from machine import Pin, Timer
import pycom
import time
import socket

def calibration(chrono, trigger, echo, led = False):
    if led:
        pycom.rgbled(0x7f0000) # red
    prev_distance = 0
    distance = getDistance(chrono, trigger, echo)
    print("calibration distance is {}".format(distance))
    count = 0
    while True:
        prev_distance = distance
        distance = getDistance(chrono, trigger, echo)
        while prev_distance == distance:
            print("count: {}".format(count))
            if count > 5:
                if led:
                    pycom.rgbled(0x007f00) # green
                    pycom.rgbled(0) # off
                return distance
            prev_distance = distance
            distance = getDistance(chrono, trigger, echo)
            count = 0

def getDistance(chrono, trigger, echo):

    while echo() == 0:

    while echo() == 1:

    distance = chrono.read_us() / 58.0
    if distance > 400:
        return -1
        return int(distance)

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Your folder structure should now look like this:




Click Upload in the Pymakr plugin at the bottom of your window in Atom and send the code to your Pycom board. Now go to the Wia dashboard and you should see data appearing in the debugger section of your dashboard.

In order for the sensor to operate correctly, it needs to calibrate the distance inside you mail box.


To calibrate the sensor, place the sensor in the mailbox where its suits best. Power the board; when the LED on the board is red, the sensor is calibrating; once the LED flashes green, the sensor has been calibrated. The sensor needs at-least 2cm of space in order for it to operate correctly.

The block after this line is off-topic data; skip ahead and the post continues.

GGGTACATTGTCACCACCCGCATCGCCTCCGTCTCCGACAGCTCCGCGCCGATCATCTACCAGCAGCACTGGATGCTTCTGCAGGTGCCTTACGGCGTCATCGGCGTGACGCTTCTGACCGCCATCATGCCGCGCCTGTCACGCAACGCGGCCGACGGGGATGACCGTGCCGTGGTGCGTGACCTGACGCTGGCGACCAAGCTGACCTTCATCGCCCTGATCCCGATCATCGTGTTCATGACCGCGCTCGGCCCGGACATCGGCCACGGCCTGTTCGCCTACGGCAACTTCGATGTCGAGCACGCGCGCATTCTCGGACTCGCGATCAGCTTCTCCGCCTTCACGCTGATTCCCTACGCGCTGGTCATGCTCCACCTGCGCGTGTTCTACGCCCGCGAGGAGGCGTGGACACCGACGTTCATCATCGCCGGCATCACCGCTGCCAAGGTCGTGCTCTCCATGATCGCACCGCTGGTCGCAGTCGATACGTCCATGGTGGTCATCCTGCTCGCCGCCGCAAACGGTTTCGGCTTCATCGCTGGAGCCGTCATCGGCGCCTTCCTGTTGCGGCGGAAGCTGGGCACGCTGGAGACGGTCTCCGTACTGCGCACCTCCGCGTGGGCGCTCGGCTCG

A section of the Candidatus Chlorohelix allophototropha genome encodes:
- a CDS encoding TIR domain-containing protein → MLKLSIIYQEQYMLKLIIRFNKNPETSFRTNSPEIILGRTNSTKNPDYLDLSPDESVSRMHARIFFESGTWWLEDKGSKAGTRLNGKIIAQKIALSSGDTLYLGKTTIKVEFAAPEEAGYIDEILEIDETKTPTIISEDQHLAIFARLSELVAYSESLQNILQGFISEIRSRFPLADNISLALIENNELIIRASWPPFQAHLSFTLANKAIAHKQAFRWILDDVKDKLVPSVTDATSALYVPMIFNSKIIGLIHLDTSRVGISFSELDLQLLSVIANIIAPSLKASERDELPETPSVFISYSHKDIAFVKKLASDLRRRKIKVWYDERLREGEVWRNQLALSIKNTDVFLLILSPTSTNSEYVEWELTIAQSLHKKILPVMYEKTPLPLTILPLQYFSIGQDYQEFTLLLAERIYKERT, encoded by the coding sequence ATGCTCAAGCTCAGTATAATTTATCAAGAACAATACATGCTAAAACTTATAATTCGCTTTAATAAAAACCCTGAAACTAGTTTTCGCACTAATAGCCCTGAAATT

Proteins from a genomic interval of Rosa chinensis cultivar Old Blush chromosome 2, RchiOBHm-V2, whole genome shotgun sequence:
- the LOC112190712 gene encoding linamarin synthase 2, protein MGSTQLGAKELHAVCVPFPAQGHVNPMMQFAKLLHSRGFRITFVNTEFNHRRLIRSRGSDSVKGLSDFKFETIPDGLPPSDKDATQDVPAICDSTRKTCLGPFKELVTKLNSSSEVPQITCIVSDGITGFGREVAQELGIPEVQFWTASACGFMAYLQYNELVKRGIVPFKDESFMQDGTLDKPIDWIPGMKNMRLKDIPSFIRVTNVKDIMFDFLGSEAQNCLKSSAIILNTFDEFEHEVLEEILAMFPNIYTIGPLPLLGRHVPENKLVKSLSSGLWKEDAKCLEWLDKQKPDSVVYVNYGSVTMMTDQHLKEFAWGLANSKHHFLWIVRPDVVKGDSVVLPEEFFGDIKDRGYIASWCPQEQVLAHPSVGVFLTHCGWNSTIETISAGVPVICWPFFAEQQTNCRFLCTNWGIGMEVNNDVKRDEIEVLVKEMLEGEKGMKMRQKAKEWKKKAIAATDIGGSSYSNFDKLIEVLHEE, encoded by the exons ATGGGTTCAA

Now when mail is inserted into your mailbox, the distance will be reduced from the calibrated distance and the code will publish an Event via Sigfox to Wia.

Send a Push Notification

Now for the next step, once we recieve the Sigfox event in Wia, we will send a notification to any connected phones that there is mail. For this we need to build a Flow.

Head over to your Wia dashboard and in the Space where your Sigfox device is held. From there click on the Flow icon in the left hand menu to go your Flows.

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Now to create your Flow, you can name it whatever you like. Once you have created a Flow, you should be taken to the Flow studio.

In the Flow studio:

  • Drag the trigger event node from the left hand side onto the canvas

  • Click on the node and enter sigfoxDataUplink as the event name

  • Enable your Sigfox Device as the event source

Now we are going add a notification for the Sigfox Event so we get notified of our inbound mail. To do this, you will require the Wia mobile app. You can download it for iOS here and Android here.

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In the Flow Studio editor:

  • Drag over a notification node and enter the following text
You've got Mail!
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Now you should receive Sigfox data to your mobile device.